The wine industry needs to reconnect with the average consumer

By / Magazine / November 19th, 2019 / 26

A great deal has been written recently postulating how the wine industry better connect with consumers. Quite frankly, I find this a little annoying.

I am not denying that it is important for the wine industry to relate to consumers and understand their behaviour such as their purchasing decisions. My issue is that the industry no longer seems to strive to make wine accessible to consumers.

Without question, the industry needs to reconnect with the average consumer. However, the industry should focus on why and how it lost touch in the first place. I believe that several contributing factors resulted in a general, perhaps unintentional, highly inappropriate disdain for the consumer.

Let’s start with the proliferation of wine speak, which has raised the pretension metre to DEFCON 1. Terms such as “medium minus” or discussing the PH of a wine may be fine in an industry context but create a bombastic barrier for most consumers.

Then we have the mass marketing of generic, sugar-laden cola wines. As wine became more mainstream, producers took advantage (some might say they saw a business opportunity) by offering wines that appeal to the North American palate’s general affinity for sweetness. Many in the industry then decided, erroneously, that this was the only style of wine that the average consumer was interested in drinking.

And how about the fact that many wine producers participate in wine trade events yet send their marketing reps to consumer events. This fails to recognize basic human nature, and marketing 101 — a pull strategy is often more effective than a push strategy.

And do not even get me started on restaurant wine lists that are either dumbed down with generic plonk or pretentiously packed with wines that are weird for the sake of being weird (and often faulty), regardless of their quality.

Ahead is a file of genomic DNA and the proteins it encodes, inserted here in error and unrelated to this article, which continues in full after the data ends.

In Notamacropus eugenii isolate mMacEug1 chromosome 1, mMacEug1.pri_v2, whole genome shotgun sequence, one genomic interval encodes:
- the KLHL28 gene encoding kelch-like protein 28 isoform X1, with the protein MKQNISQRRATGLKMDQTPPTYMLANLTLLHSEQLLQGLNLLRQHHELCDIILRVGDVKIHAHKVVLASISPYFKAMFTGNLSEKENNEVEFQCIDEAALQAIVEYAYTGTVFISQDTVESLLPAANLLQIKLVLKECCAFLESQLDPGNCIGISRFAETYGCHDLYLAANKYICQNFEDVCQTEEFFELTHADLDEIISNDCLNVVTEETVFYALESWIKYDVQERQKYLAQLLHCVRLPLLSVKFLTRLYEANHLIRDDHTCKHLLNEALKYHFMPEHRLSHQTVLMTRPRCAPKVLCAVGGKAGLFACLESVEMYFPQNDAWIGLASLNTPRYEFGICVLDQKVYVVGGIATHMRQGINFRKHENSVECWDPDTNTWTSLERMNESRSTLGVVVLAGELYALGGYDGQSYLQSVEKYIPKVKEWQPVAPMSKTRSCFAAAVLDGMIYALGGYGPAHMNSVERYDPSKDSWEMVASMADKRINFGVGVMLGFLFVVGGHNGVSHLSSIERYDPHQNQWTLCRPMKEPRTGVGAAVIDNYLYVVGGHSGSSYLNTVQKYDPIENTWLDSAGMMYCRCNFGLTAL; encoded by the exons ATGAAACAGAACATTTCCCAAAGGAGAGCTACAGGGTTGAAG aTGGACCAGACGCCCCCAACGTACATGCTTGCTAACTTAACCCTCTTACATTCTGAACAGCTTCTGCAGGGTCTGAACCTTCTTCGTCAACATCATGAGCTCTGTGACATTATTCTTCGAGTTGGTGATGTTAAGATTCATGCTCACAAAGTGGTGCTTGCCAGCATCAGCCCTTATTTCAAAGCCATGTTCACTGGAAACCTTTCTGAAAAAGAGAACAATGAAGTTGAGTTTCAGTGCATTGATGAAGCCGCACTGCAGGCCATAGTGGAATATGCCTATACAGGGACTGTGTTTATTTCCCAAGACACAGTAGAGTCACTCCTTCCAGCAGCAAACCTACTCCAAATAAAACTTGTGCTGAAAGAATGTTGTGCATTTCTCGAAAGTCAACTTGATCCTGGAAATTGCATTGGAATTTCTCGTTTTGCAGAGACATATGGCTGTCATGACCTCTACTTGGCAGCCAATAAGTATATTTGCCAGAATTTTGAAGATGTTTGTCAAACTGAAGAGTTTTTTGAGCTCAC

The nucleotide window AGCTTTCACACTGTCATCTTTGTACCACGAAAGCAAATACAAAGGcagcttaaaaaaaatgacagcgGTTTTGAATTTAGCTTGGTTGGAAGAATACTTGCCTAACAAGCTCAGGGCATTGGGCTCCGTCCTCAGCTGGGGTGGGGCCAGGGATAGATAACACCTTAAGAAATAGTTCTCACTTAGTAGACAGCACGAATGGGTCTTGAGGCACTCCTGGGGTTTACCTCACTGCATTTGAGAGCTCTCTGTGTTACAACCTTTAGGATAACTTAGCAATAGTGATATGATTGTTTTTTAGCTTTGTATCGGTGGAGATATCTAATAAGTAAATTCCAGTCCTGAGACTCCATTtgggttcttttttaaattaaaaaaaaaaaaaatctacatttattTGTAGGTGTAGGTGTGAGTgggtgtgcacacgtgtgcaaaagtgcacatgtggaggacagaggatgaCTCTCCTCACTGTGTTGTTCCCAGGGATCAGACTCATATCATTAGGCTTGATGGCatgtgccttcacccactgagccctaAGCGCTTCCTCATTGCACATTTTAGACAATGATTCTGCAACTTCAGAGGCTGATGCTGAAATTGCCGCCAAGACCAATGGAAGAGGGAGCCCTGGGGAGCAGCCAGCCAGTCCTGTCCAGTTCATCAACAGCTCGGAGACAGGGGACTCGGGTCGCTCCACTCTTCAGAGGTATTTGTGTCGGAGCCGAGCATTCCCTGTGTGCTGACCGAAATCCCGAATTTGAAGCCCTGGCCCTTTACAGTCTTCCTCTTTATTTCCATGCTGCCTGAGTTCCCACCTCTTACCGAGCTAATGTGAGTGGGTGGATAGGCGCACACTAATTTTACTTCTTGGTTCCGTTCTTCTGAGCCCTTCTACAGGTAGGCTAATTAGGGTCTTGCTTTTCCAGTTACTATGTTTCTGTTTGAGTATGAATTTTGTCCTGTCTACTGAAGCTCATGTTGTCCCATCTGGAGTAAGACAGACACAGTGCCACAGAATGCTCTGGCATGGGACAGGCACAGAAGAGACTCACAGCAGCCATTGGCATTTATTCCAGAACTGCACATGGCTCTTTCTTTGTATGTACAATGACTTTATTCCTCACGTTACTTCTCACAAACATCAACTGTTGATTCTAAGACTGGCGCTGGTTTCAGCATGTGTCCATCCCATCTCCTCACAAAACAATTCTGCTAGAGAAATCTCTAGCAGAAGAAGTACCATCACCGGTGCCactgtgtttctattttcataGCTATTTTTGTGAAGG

The wine industry only stands to benefit by allowing consumers back in. Accessibility, education without condescension and transparency should be the rule, not exceptions. Storytelling, genuineness, championing quality and personal connection are not outdated concepts. It is time to reconnect.


Editor-in-chief for Quench Magazine, Gurvinder Bhatia left a career practising law to pursue his passion for wine and food. Gurvinder is also the wine columnist for Global Television Edmonton, an international wine judge and the president of Vinomania Consulting. Gurvinder was the owner/founder of Vinomania wine boutique for over 20 years (opened in 1995, closed in 2016) which was recognized on numerous occasions as one of the 20 best wine stores in Canada. Gurvinder was the wine columnist for CBC Radio for 11 years and is certified by Vinitaly International in Verona Italy as an Italian Wine Expert, one of only 15 people currently in the world to have earned the designation. In 2015, Gurvinder was named by Alberta Venture Magazine as one of Alberta’s 50 Most Influential People. He is frequently asked to speak locally, nationally and internationally on a broad range of topics focussing on wine, food, business and community.

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